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The Sandby Borg Massacre: Interpersonal Violence and the Demography of the Dead
Stockholm University, Faculty of Humanities, Department of Archaeology and Classical Studies, Osteoarchaeological Research Laboratory.
2019 (English)In: European Journal of Archaeology, ISSN 1461-9571, E-ISSN 1741-2722, Vol. 22, no 2, p. 210-231Article in journal (Refereed) Published
Abstract [en]

During excavations of the Iron Age ringfort of Sandby borg (ad 400–550), the remains of twenty-six unburied bodies were encountered inside and outside the buildings. The skeletons and the archaeological record indicate that after the individuals had died the ringfort was deserted. An osteological investigation and trauma analysis were conducted according to standard anthropological protocols. The osteological analysis identified only men, but individuals of all ages were represented. Eight individuals (31 per cent) showed evidence of perimortem trauma that was sharp, blunt, and penetrating, consistent with interpersonal violence. The location of the bodies and the trauma pattern appear to indicate a massacre rather than a battle. The ‘efficient trauma’ distribution (i.e. minimal but effective violence), the fact that the bodies were not manipulated, combined with the archaeological context, suggest that the perpetrators were numerous and that the assault was carried out effectively. The contemporary sociopolitical situation was seemingly turbulent and the suggested motive behind the massacre was to gain power and control.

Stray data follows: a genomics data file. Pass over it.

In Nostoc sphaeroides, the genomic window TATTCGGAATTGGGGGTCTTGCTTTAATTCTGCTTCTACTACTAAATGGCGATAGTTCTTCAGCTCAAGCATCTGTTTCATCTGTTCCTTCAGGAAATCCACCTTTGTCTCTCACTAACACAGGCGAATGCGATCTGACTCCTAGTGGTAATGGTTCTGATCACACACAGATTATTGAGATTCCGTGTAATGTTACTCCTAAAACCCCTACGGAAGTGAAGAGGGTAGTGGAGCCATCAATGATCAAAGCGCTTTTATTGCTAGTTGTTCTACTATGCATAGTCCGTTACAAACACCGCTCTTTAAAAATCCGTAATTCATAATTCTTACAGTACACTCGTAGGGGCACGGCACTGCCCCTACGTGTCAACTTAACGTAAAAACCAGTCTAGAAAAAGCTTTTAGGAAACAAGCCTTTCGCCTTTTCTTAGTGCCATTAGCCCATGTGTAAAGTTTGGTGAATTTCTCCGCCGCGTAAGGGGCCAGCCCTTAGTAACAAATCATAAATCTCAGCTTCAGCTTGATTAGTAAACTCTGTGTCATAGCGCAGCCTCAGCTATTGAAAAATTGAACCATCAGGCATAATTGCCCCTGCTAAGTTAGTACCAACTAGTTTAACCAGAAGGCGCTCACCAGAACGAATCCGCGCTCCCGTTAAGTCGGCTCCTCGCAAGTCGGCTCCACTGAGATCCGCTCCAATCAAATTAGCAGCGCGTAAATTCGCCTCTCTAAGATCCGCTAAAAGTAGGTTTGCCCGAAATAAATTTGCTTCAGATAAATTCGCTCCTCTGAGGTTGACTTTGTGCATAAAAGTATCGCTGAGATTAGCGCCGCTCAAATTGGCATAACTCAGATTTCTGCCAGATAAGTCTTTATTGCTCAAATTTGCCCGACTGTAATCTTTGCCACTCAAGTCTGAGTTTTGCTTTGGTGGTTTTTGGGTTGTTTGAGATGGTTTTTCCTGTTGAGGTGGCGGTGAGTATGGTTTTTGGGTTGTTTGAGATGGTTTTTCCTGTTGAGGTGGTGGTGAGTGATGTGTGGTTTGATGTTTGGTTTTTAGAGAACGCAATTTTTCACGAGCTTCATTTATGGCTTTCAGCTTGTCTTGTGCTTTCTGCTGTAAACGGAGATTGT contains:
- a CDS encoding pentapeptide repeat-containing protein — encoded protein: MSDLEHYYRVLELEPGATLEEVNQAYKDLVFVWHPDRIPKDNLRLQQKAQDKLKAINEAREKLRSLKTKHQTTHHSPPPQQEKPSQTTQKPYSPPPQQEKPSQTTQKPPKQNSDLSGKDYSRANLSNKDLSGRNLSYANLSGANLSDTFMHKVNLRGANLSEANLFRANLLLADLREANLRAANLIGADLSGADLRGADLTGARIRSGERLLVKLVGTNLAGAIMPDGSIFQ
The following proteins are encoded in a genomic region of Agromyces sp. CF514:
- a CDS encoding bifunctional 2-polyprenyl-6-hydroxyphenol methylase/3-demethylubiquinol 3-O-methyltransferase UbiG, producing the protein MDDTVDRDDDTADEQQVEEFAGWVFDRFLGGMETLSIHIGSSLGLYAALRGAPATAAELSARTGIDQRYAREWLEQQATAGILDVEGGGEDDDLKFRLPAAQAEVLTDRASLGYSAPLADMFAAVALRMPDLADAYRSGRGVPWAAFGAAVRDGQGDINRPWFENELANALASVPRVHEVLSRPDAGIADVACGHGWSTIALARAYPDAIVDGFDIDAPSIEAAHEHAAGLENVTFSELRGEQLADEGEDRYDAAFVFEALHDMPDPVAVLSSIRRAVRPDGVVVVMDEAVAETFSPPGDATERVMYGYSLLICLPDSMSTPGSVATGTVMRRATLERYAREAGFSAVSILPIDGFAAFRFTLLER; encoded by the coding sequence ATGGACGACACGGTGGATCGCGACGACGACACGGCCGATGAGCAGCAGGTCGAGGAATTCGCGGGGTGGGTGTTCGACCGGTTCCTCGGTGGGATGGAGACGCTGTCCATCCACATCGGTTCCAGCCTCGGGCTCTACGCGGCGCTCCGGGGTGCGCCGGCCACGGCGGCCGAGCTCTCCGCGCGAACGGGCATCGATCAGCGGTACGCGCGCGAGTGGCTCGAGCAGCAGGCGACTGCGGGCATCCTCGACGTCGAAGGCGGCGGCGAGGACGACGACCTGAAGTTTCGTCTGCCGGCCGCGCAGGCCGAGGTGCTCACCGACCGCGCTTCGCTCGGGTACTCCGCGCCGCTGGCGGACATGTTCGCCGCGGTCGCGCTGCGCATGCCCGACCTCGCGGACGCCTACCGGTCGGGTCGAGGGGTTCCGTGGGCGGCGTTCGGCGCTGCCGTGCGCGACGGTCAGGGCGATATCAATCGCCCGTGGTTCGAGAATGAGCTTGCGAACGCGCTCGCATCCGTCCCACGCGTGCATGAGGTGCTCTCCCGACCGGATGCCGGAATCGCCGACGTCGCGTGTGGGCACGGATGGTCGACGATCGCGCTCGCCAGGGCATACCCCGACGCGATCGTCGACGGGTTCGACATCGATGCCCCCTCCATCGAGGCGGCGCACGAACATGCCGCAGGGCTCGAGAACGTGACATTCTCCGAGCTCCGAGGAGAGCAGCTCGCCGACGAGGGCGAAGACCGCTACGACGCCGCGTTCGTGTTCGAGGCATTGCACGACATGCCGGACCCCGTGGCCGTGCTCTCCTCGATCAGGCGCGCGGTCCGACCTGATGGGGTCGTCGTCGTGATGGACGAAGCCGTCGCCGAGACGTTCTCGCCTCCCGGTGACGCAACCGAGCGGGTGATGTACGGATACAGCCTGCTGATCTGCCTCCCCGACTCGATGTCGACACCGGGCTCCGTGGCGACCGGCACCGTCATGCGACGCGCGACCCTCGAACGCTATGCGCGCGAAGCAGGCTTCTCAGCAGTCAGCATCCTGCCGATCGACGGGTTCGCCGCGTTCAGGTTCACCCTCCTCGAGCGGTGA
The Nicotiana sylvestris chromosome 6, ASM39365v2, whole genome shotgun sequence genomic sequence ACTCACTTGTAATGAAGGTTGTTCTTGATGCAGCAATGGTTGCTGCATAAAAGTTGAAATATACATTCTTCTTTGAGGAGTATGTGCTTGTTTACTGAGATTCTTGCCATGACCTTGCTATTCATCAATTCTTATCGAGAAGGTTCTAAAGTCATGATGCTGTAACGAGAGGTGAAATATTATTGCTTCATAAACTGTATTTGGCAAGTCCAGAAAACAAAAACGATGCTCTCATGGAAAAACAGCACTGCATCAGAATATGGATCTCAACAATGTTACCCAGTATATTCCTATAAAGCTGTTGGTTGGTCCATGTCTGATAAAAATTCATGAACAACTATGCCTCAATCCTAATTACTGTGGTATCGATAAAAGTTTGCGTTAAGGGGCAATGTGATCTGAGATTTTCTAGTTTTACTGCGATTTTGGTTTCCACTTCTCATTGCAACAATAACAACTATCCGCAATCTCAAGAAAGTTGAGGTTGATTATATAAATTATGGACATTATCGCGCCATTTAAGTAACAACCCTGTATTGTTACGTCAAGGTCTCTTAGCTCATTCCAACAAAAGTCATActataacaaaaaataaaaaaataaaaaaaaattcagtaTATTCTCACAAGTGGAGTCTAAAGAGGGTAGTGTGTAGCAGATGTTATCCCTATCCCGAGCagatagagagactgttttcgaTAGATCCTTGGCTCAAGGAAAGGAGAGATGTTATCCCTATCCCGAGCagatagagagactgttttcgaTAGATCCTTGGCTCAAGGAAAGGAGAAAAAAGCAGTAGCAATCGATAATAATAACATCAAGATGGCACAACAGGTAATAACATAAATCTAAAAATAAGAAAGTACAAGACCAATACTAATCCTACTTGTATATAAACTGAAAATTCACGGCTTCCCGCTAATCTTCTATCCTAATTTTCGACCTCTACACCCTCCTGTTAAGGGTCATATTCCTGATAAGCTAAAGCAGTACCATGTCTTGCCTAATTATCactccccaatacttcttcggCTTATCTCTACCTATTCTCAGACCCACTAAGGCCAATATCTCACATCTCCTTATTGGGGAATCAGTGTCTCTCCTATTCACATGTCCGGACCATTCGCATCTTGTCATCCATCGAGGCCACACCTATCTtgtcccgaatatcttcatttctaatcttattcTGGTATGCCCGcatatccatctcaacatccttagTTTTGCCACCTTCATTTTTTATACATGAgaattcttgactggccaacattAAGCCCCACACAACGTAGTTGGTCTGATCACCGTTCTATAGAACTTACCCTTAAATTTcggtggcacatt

Place, publisher, year, edition, pages
2019. Vol. 22, no 2, p. 210-231
Keywords [en]
violence, trauma, Migration period, Sandby borg, Iron Age, unburied
National Category
History and Archaeology
Identifiers
URN: urn:nbn:se:su:diva-166205DOI: 10.1017/eaa.2018.55OAI: oai:DiVA.org:su-166205DiVA, id: diva2:1289683
Available from: 2019-02-18 Created: 2019-02-18 Last updated: 2019-04-24Bibliographically approved

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